Creation is difficult. How the first chemicals jumped into the state of living existence is just as difficult a question for our scientists as the question of what new product to release is to an company. Steve Jobs said something along the lines of “creativity is just connecting things” and “a lot of people haven’t had many diverse experiences, so they don’t have enough dots to connect”. I felt that I had enough dots to connect, that somewhere in the future, I would see the correlation between everything I’d read and use it to create something entirely new. I was so sure of it that I chose to take up a science-based education, with the hope of becoming an inventor. Oh, how wrong I was, how naive! I started the studies with gusto, but with layer upon layer of knowledge piling up, I was suppressed by self-doubt and a debilitating depression which caused me to believe I was never meant to remember another piece of fact in my life. As I saw the flood of information pour over me, I realized that I was not anyone special, that the previously held contempt others had of me was misplaced. The great equalizer known as PCM taught me that no one is great in front of the laws that govern science. Floundering, I stumbled into temple one day, with the priest noticing my sadness with keen attention. He called me over and asked me what was wrong. I was not ready to give in, so I said that it was nothing. He asked me, as he had done many times in my life, what my scores were in the last test I gave. My previous answers of 100/100 or 96/100 did not stump him as much as my now 67/100 did. He chastised me for not taking enough care in my studies and I lashed out for him questioning my capabilities. He took a step back and realized that the age I was passing through was not kind on my faculty of judgement. He chided me for getting angry about this issue instead of asking for help like a man. I looked up to him and begged him for an answer. He only said one thing – “go back to the beginning and learn everything you’ve missed. You are the source of all your mistakes and you are the way to correct them”. I carry this learning with myself to this day. I went back to my studies and picked up books from a few years back. I started learning everything I needed, concentrating specifically on science and math. I used my memory again, this time confident that I could not fail if I remembered everything. When the next tests came along, I was not even close to ready. But I went in with the confidence that if there’s anything that can serve me well, it is a sound foundation.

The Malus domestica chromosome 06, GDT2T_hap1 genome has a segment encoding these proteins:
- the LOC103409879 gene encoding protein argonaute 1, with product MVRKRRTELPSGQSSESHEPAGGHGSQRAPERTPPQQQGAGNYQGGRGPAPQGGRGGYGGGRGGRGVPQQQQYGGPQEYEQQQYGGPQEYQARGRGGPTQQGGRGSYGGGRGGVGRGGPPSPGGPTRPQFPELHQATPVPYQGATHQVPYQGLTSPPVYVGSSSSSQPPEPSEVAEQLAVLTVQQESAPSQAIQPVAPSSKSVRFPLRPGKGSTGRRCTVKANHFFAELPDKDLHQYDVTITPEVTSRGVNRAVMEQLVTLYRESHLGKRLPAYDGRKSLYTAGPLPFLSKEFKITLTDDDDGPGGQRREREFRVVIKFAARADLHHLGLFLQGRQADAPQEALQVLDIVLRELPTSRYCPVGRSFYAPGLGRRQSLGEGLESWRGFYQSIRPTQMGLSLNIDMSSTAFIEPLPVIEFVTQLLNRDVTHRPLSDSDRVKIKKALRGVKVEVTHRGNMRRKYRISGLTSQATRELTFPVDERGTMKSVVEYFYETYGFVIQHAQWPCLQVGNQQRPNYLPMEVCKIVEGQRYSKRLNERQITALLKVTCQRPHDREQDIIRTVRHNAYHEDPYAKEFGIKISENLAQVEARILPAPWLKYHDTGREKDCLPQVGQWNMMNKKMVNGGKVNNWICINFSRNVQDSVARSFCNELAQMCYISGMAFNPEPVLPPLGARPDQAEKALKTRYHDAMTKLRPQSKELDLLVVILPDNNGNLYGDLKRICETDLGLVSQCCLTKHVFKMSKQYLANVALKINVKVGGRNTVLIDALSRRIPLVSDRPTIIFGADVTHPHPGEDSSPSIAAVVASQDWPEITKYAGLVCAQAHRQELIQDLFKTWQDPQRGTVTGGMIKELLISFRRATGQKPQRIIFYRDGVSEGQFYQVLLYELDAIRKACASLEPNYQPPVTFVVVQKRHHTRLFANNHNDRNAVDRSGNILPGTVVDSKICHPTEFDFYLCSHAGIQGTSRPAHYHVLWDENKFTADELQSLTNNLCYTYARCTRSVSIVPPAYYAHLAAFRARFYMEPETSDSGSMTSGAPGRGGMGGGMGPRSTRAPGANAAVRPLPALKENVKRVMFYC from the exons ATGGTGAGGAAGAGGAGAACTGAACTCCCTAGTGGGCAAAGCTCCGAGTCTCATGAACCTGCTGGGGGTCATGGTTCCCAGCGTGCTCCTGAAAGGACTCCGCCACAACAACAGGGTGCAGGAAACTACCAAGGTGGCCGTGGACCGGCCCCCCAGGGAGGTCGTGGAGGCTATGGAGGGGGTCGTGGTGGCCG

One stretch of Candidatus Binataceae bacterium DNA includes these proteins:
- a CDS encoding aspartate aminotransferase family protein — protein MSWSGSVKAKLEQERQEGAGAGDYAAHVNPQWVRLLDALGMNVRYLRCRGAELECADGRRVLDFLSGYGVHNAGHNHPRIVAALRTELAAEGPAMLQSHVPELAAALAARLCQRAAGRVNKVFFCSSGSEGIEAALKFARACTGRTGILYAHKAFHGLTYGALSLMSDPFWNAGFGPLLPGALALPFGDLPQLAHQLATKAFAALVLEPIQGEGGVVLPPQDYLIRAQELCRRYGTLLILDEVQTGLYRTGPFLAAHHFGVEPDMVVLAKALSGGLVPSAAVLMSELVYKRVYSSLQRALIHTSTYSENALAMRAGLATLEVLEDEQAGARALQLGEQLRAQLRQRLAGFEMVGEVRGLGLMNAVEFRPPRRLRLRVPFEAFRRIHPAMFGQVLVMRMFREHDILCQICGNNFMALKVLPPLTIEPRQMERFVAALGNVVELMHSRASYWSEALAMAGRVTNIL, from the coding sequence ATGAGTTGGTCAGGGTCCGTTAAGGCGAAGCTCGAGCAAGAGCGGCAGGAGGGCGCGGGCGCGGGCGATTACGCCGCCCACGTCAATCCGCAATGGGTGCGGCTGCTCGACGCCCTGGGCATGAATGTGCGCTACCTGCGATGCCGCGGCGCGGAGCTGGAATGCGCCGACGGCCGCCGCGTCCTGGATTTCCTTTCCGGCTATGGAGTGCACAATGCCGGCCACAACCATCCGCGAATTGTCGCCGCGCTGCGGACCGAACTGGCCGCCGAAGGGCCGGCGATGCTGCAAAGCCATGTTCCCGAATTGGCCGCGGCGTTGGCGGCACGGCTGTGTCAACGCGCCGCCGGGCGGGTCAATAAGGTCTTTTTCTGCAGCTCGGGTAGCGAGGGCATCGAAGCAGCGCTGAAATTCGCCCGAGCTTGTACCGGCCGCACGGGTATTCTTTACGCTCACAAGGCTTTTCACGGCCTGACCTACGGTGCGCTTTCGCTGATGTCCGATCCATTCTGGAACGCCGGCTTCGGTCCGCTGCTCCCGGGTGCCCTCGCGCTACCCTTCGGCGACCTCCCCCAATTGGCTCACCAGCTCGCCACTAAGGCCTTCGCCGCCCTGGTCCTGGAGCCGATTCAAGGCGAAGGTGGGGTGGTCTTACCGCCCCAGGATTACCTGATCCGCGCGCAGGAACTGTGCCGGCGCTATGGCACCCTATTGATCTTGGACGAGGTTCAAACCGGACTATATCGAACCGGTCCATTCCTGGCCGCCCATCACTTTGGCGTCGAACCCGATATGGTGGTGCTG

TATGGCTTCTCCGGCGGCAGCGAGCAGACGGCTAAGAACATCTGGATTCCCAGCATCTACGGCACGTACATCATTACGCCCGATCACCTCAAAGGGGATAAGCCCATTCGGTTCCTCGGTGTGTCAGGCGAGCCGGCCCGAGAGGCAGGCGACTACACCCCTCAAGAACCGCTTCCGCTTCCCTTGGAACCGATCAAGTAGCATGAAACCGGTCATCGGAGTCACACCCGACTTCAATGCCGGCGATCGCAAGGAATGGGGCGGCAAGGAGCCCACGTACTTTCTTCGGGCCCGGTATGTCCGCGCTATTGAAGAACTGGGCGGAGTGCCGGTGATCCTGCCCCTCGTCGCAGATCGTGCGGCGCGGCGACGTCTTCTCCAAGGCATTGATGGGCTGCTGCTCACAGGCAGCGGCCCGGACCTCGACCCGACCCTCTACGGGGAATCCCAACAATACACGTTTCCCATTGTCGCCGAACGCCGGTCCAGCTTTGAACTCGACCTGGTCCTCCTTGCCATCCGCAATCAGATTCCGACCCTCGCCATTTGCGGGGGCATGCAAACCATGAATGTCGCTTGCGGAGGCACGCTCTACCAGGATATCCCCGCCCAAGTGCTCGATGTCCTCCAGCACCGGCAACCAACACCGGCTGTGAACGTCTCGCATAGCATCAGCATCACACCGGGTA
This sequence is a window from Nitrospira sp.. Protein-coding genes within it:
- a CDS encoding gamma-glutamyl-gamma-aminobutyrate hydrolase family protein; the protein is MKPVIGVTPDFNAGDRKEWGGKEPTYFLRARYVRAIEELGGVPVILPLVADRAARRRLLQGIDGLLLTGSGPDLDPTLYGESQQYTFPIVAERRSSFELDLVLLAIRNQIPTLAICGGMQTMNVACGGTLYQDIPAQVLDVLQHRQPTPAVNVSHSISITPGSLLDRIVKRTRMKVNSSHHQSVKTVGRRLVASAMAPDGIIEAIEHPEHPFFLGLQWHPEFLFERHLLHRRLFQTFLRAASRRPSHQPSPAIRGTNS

I prevailed. I scored eighty-six percent on that exam and my teachers were happier than me. For the first time in a long time, as my Chemistry teacher explained to me, someone had rebounded of their own volition in her class. Most of her students were too busy taking tuition for entrance exams to be bothered to even come to class, but she was glad she had someone to dote upon in her classes. From that point onward, I knew that constant vigilance was important for me to succeed, because no matter how much knowledge I had garnered, it was nothing compared to what was coming my way over the next few years. I struggled with Physics, as it had to do with application more than memory, but I worked hard and got through with good grades. As the entrance exams loomed over us, my friends spent more time in tuition than in the classroom. I did the opposite. Instead of wasting any time in tuition, I spent it all going back to the books and swallowing things the traditional way. Whatever free time I had, I spent on cracking the entrance exam books. This was an approach which I felt would work out to be adequate. Instead of wasting time trying to understand the theory, just spend it in understanding the questions. Multiple choice is the greatest trick played on the students of India, giving them some hope in a degenerative and overtly competitive world. I played the game as best as I could and before I knew it, I was placed in a mediocre college in a mediocre stream, waiting to be churned out of the system and proclaimed an engineer.